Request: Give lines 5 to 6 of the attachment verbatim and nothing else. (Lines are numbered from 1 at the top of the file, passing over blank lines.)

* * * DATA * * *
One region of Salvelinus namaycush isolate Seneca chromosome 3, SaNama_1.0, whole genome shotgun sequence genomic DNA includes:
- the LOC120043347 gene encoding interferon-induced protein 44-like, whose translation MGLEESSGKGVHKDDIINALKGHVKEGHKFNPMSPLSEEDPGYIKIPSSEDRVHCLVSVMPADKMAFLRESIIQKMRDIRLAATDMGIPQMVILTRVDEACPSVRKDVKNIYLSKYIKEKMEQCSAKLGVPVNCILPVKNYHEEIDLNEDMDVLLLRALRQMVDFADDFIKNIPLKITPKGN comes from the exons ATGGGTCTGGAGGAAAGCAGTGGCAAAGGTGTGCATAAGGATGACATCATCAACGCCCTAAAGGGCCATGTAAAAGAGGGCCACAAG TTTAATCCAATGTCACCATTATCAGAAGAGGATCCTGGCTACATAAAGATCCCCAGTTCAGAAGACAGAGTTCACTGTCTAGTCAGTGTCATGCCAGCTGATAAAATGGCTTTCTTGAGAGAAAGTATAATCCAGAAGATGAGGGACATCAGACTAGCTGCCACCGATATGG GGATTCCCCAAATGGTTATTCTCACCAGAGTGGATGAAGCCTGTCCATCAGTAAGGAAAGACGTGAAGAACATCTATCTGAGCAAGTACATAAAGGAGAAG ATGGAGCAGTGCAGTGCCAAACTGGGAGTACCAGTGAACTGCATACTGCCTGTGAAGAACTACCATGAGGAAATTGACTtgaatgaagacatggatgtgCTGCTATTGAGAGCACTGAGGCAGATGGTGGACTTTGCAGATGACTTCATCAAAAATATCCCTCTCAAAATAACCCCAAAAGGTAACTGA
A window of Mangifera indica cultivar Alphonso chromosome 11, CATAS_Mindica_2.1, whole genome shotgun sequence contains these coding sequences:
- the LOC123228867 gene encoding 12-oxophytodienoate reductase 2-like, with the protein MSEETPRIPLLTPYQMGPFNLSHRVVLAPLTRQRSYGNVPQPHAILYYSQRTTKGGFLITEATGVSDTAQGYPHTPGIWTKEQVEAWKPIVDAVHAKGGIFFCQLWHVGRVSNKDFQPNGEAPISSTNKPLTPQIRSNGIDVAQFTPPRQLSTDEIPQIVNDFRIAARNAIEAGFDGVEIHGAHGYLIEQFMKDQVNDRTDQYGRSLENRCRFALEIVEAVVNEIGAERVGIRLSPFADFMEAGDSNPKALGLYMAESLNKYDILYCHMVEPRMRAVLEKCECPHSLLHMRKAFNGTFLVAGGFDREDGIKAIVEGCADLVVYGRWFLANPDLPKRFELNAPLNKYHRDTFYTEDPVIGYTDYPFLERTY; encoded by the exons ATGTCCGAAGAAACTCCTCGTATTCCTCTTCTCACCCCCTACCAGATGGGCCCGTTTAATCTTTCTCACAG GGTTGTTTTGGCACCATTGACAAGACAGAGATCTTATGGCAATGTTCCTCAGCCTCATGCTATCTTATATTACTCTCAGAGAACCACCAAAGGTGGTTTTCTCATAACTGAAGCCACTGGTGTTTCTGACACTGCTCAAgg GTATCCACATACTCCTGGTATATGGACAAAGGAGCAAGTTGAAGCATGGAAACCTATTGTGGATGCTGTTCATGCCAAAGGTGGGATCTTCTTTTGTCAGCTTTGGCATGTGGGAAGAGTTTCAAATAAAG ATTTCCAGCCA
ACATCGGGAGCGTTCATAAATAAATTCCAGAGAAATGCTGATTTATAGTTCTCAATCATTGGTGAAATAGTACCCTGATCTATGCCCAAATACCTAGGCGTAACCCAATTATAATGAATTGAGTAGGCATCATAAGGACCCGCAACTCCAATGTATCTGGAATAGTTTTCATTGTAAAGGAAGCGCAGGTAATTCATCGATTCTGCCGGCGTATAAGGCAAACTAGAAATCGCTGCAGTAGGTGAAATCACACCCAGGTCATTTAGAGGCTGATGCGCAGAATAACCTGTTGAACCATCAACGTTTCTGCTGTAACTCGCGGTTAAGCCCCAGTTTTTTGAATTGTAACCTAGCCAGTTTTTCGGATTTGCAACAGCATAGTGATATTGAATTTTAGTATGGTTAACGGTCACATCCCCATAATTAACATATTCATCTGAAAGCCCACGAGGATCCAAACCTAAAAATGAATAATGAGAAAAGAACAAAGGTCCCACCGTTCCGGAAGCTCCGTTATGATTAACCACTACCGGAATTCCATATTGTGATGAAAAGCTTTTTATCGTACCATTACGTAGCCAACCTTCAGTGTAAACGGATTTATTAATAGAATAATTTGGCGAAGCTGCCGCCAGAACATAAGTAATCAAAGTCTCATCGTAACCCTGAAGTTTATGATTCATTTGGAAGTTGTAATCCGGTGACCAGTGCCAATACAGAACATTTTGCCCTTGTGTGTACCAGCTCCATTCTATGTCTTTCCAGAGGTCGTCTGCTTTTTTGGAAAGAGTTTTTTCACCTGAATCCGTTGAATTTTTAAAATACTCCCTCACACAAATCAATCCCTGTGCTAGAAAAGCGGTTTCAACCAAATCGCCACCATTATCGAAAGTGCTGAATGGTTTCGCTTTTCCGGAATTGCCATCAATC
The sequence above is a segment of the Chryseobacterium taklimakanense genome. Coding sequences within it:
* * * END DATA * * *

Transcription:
ACATCGGGAGCGTTCATAAATAAATTCCAGAGAAATGCTGATTTATAGTTCTCAATCATTGGTGAAATAGTACCCTGATCTATGCCCAAATACCTAGGCGTAACCCAATTATAATGAATTGAGTAGGCATCATAAGGACCCGCAACTCCAATGTATCTGGAATAGTTTTCATTGTAAAGGAAGCGCAGGTAATTCATCGATTCTGCCGGCGTATAAGGCAAACTAGAAATCGCTGCAGTAGGTGAAATCACACCCAGGTCATTTAGAGGCTGATGCGCAGAATAACCTGTTGAACCATCAACGTTTCTGCTGTAACTCGCGGTTAAGCCCCAGTTTTTTGAATTGTAACCTAGCCAGTTTTTCGGATTTGCAACAGCATAGTGATATTGAATTTTAGTATGGTTAACGGTCACATCCCCATAATTAACATATTCATCTGAAAGCCCACGAGGATCCAAACCTAAAAATGAATAATGAGAAAAGAACAAAGGTCCCACCGTTCCGGAAGCTCCGTTATGATTAACCACTACCGGAATTCCATATTGTGATGAAAAGCTTTTTATCGTACCATTACGTAGCCAACCTTCAGTGTAAACGGATTTATTAATAGAATAATTTGGCGAAGCTGCCGCCAGAACATAAGTAATCAAAGTCTCATCGTAACCCTGAAGTTTATGATTCATTTGGAAGTTGTAATCCGGTGACCAGTGCCAATACAGAACATTTTGCCCTTGTGTGTACCAGCTCCATTCTATGTCTTTCCAGAGGTCGTCTGCTTTTTTGGAAAGAGTTTTTTCACCTGAATCCGTTGAATTTTTAAAATACTCCCTCACACAAATCAATCCCTGTGCTAGAAAAGCGGTTTCAACCAAATCGCCACCATTATCGAAAGTGCTGAATGGTTTCGCTTTTCCGGAATTGCCATCAATC
The sequence above is a segment of the Chryseobacterium taklimakanense genome. Coding sequences within it: